He went on: "I think in practice it has worked in the end. I think it's better than bikes being on the sidewalks. I think expanding bike use is ultimately the right way to go for this city. What was not done right is a deeper consultation with community residents. This has been an endemic problem with the Bloomberg approach to bike lanes."
Bill de Blasio has been spending much of the general election campaign fundraising. The night before the debate, Hillary Clinton hosted a fundraiser for de Blasio at the Roosevelt Hotel at 45 & 5th -- just a few blocks from Times Square. Hundreds attended the closed-press event. The minimum donation was $1,000, and those giving $25,000 were invited to be "Chairs" of a "Private Reception."
Wealthier folk -- those who are driven around in black cars -- don't have much use for pedestrian plazas, and they're not shy about saying so, leading to some speculation that de Blasio's been getting an earful on some of Bloomberg's transportation innovations. Jim Walden, the lawyer against the Prospect Park West bike lane, is a major de Blasio fundraiser.
On the Brian Lehrer show, de Blasio said: "Again, I simply want to give it a look given some of the concerns I have heard from people in the surrounding areas. I want to give that a look and make sure its being done right. I don’t think every specific way the Bloomberg administration handled different policies is sacred, by definition.
When asked about whether he'd seen the previous studies, de Blasio answered "Obviously on pedestrian safety, on bicycle safety, on bike lanes, on Citi Bike but the point is we ought to keep looking at specifics and in certain specific instances we may find there are tweaks we want to make or improvements we want to make and I think that’s what a mayor should be doing, is looking to make sure the implementation is going the way its supposed to and making changes where they find problems."
His spokesman, Dan Levitan, said in an email: "Bill has laid out a comprehensive transportation vision for New York City that will dramatically reduce injuries and fatalities. This includes implementing Vision Zero, and installing more bike lanes, traffic cameras, reduced-speed zones and traffic calming to keep us safe. Pedestrian plazas are, and will remain, a part of that approach."
The email continues: "There is nothing wrong with continually examining projects to find ways to make them better for business and more effective at managing traffic. Bill's top priority is safety, and that's what he'll use as our guide in planning and shaping our streets."
Full transcript of Brian Lehrer's interview with de Blasio on pedestrian plazas:
Brian Lehrer: I was surprised to see you in the debate the other night identifying yourself as a motorist, when you said the jury’s still out on the pros and cons of pedestrian malls in Times Square and Herald Square. Do you think transportation policy has become too anti-car under mayor Bloomberg?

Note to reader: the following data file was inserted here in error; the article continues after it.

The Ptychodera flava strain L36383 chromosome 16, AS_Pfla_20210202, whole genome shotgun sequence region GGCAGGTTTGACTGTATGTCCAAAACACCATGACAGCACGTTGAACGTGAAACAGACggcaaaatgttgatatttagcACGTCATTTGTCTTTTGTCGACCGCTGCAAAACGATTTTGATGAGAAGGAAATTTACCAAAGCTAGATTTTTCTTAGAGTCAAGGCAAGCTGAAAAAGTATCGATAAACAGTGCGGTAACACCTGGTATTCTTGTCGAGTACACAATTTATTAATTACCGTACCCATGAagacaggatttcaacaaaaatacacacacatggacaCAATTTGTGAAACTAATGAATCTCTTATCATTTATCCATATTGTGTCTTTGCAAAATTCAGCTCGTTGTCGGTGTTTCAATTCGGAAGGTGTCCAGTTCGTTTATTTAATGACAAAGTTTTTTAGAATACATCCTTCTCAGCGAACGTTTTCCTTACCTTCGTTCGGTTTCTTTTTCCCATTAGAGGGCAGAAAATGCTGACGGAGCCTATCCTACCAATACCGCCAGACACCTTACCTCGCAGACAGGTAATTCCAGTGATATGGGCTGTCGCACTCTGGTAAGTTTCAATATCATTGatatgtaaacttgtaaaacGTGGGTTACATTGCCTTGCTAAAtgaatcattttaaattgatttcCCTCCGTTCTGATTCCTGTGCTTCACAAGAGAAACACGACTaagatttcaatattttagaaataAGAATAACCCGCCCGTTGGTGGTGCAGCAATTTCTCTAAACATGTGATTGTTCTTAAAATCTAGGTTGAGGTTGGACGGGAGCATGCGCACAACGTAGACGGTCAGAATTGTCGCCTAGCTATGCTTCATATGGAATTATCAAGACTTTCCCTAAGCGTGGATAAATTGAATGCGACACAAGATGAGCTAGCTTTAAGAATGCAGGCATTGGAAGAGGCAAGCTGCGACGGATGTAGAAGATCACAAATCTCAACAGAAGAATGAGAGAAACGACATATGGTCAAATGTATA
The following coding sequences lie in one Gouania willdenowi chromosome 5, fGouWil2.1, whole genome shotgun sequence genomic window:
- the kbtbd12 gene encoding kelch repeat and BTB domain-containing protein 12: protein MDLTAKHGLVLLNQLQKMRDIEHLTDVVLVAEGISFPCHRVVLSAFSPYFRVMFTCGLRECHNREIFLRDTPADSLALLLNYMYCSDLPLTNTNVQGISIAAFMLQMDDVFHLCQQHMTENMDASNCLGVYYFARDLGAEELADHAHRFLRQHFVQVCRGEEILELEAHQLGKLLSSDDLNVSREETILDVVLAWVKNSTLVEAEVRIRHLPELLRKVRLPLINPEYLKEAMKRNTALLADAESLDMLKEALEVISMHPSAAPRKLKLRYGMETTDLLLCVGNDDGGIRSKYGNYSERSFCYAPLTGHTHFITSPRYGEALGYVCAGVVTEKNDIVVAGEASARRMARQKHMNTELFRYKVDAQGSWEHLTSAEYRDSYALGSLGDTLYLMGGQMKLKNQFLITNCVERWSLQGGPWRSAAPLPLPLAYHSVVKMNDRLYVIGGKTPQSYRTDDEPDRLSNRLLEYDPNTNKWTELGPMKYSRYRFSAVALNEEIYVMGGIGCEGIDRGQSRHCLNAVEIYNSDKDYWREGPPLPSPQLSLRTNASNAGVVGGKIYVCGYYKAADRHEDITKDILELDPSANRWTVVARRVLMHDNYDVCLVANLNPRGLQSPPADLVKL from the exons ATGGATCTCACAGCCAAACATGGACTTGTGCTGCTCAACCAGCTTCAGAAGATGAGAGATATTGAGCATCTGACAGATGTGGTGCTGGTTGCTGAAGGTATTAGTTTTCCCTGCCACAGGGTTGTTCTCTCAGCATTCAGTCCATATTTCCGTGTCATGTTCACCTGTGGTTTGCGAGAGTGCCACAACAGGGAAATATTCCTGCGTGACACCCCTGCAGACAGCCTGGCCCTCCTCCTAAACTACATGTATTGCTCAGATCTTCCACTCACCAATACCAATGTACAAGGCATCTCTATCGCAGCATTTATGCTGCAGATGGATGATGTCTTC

Bill de Blasio: No I would not say that I actually think -- and I’ve said this in my platform -- a lot of what the mayor’s done is right in this area. Sometimes I think he did it in a way that was less consultative with communities than it could have been and I’ve laid out very specific ideas to consult better and make sure the plans are right from the beginning. But I have to say, the core of it I agree with fully. We have to focus on pedestrian safety, we have to focus on bicycle city. The vision zero approach which I subscribe to literally the goal is to have zero fatalities amongst pedestrians and bicyclists. And we have a lot of the tools we need to fundamentally change our approach to safety.
I do believe in the bike lanes we have and in expanding them further. I do believe in the traffic calming measures. Pedestrians plazas are part of that. In the case Times Square and Herald Square, I simply said that in my experience which includes my experience – which includes my experience as a as a motorist -- we need to look again and see if those are configured as well as they could be.
We may find there are some improvements we can make. I am concerned as always about impact on surrounding businesses and job creation but the core concept on pedestrian plazas I am absolutely committed to. And in some places we may work to improve them but we’re going to continue the commitment to them because its part of pedestrian safety.
BL: From what I’ve read traffic and pollution are down, commercial rents are up and business satisfaction in both places is way up -- Times Square and Herald Square -- is that not you’re understanding that that’s kind of settled as far as those two locations are concerned?
BdB: Again, I simply want to give it a look given some of the concerns I have heard from people in the surrounding areas. I want to give that a look and make sure its being done right. I don’t think every specific way the Bloomberg administration handled different policies is sacred, by definition. For example on public health I overwhelmingly agree with the Bloomberg administration approach and would continue it. On environmental matters, on resiliency, overwhelmingly agree and would continue it.
Obviously on pedestrian safety, on bicycle safety, on bike lanes, on Citi Bike but the point is we ought to keep looking at specifics and in certain specific instances we may find there are tweaks we want to make or improvements we want to make and I think that’s what a mayor should be doing, is looking to make sure the implementation is going the way its supposed to and making changes where they find problems.